2

But this variable SUBSETS is used for only the function inversions, and thus should've been bound to this function, instead of dangling in the global scope like this You could put the stuff inside some new context? From clean Kernel Begin["myStuff"] SUBSETS = Subsets[{1, 2, 3, 8, 4, 7, 6, 5}, {2}]; inversions[list_] := Complement[SUBSETS, Subsets[...

1

Clear["Global*"] soln = NDSolve[{x'[s] == -z[s] - x[s]^2, z'[s] == 2 x[s] - z[s]^3, x == z == 1}, {x, z}, {s, 0, 20}] Plot[Evaluate[{z[s], x[s]} /. soln], {s, 0, 20}, AxesLabel -> {Style[s, 14, Bold], None}, PlotLegends -> Placed[ (Style[#, 14, Bold] & /@ {z[s], x[s]}), {0.5, 0.1}]] As in this case, x[s] would likely be ...

1

It would certainly be easier to specify the values of the variables independently. They appear together in the expression in several different ways. Uz // FullForm reveals the underlying expression. Looking for the products of k and R, we find Times[Complex[0, Rational[-1, 2]], Power[k, -1], Power[R, -1], Plus[Times[Power[k, 2], Power[R, 2]] and Power[...

1

Applying set at level 1 n1 = {{REL1, "REL.csv"}, {RAND1, "RAND.csv"}}; (#1 = #2) & @@@ n1; {REL1, RAND1} {"REL.csv", "RAND.csv"}

1

ClearAll[REL1, RAND1]; n1 = {{REL1, "REL.csv"}, {RAND1, "RAND.csv"}}; (Evaluate@First@# = Last@#) & /@ n1; {REL1, RAND1} (* {"REL.csv", "RAND.csv"} *)

1

You actually have to set phi c, as in c = c /. Solve[... , c]

1

You can use Names to list the variables and OwnValues to get the value that they store. Namely GetDefinedVariables[] := Module[{allrules}, allrules = ToExpression["OwnValues[" <> # <> "]"] & /@ Names["Global*"]; Replace[allrules /. RuleDelayed -> Sequence, {} -> Nothing, 1] ]; The second line simply puts the result into tuples, ...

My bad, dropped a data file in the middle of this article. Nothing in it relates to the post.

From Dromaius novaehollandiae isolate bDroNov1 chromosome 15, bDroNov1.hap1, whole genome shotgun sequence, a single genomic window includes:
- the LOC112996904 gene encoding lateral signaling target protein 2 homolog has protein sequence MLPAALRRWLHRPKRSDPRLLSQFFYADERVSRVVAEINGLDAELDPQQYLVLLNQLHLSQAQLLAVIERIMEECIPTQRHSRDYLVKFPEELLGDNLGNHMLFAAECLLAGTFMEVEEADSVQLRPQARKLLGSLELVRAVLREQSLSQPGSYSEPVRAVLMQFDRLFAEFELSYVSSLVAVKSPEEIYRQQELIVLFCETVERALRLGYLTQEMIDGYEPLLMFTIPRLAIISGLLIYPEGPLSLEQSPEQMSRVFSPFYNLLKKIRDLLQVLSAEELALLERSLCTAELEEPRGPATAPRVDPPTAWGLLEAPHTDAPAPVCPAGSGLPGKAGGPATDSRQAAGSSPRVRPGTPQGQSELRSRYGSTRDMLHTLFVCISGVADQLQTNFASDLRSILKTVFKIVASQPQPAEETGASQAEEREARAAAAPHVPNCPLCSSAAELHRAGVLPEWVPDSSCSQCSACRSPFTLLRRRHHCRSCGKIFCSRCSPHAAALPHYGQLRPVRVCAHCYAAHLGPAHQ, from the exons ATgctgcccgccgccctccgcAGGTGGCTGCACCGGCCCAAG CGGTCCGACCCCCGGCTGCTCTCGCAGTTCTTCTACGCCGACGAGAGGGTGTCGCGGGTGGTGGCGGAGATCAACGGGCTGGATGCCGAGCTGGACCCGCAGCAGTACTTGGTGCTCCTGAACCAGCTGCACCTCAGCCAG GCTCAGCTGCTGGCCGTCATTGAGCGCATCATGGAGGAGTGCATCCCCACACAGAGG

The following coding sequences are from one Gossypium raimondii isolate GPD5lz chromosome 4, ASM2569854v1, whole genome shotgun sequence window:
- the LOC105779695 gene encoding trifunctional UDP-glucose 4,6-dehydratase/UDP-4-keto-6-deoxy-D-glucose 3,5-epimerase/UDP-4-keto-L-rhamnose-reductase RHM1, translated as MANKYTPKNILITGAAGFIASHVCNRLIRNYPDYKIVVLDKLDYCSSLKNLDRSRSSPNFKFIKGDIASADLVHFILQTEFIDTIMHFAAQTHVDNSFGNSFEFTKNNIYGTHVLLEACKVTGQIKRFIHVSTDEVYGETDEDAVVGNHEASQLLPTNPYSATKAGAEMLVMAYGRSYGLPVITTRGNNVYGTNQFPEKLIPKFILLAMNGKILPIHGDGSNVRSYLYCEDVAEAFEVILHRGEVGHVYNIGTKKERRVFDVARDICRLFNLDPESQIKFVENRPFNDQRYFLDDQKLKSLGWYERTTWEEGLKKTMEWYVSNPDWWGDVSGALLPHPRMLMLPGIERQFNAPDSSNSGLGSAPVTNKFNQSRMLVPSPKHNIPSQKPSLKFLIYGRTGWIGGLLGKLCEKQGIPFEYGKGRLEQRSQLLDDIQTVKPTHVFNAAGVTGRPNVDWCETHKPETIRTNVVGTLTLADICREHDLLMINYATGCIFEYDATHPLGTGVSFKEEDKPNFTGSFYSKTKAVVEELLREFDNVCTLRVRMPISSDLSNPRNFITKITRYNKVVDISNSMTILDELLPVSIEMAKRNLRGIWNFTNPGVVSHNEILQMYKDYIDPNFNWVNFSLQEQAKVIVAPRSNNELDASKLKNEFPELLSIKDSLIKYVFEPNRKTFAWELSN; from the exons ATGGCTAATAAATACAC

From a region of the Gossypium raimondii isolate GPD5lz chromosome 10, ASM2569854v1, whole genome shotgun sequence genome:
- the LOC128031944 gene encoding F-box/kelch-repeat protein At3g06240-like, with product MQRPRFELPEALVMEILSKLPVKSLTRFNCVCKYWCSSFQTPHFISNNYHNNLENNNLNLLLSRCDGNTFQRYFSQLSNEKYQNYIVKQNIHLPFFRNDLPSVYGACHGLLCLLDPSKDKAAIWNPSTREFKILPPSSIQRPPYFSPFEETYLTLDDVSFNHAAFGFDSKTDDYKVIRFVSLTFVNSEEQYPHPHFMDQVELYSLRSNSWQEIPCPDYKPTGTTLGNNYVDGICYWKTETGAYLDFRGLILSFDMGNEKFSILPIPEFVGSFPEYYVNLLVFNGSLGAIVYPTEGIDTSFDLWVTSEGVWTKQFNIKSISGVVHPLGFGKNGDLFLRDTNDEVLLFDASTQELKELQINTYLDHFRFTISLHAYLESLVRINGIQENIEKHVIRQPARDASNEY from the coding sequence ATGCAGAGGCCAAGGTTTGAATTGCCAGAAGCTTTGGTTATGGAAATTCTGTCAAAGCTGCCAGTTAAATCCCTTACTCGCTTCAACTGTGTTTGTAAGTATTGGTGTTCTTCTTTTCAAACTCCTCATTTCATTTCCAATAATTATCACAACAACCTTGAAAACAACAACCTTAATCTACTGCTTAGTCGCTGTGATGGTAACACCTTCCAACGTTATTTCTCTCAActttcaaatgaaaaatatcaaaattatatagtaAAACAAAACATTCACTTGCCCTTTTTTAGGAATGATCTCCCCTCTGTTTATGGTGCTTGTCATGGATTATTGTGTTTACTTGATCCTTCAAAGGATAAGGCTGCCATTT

1

plot[reg_,f_] := Module[{tr=Transpose,d=Length@reg,n=Length@f[],v,o}, v = Table[Unique[],{i,d}]; o={f@@v,Sequence@@tr@Prepend[tr@reg,v],PlotRange->All}; If[n==2,Return[ParametricPlot@@o]]; If[n==3,Return[ParametricPlot3D@@o]]; ];

1

I was wrong in the comments, since you have an analytical expression for θ, there is no need for an InterpolationFunction. f[y_, θ_] = 2 y Cos[θ] + 4 y^2 (1 - 3 Cos[θ]); gradf[y_, θ_] = Grad[f[y, θ], {y, θ}]; v0 = f[y, θ]/gradf[y, θ]; There was a typo, the Cos didn't have brackets in the first line, also I added v0 to save the evaluated expression before ...

1

Here is an alternative, unless I got your question wrong, but tbh I am not sure I know what you want: rule[n_] := Module[{body}, body = Product[Sprod[Slot[i], Slot[i + 1]], {i, 1, n}]; Function @ Evaluate @ body ] rule Sprod[#1, #2] Sprod[#2, #3] & f = rule; f[a, b, c] Sprod[a, b] Sprod[b, c]